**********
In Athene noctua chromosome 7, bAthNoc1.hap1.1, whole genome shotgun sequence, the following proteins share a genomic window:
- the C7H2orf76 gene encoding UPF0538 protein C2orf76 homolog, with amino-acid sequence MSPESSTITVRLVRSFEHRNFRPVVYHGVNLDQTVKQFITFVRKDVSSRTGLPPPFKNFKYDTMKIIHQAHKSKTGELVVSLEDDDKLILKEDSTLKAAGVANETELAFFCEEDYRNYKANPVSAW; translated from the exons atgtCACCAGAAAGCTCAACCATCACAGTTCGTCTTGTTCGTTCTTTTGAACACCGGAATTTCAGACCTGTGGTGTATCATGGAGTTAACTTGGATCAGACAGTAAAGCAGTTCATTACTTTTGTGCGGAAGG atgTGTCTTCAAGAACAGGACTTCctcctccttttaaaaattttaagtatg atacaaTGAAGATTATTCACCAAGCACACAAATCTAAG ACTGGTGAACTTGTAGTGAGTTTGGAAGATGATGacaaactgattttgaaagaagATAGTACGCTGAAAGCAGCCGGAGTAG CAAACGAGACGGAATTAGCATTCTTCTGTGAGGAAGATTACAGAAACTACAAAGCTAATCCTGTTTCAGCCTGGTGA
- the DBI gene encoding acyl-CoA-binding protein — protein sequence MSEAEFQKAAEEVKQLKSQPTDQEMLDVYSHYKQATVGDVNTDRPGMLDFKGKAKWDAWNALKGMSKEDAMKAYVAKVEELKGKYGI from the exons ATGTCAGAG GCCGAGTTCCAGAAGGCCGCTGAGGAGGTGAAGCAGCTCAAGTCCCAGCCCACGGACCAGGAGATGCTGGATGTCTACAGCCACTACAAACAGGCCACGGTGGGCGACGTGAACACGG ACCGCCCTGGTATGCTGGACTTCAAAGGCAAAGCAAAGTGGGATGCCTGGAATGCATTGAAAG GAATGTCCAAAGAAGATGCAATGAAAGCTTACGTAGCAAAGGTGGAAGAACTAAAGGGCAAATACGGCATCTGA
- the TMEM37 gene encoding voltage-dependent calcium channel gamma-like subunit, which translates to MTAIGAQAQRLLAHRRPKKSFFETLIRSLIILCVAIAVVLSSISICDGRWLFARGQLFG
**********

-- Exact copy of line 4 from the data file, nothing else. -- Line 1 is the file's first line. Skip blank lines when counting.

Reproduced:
- the TMEM37 gene encoding voltage-dependent calcium channel gamma-like subunit, which translates to MTAIGAQAQRLLAHRRPKKSFFETLIRSLIILCVAIAVVLSSISICDGRWLFARGQLFG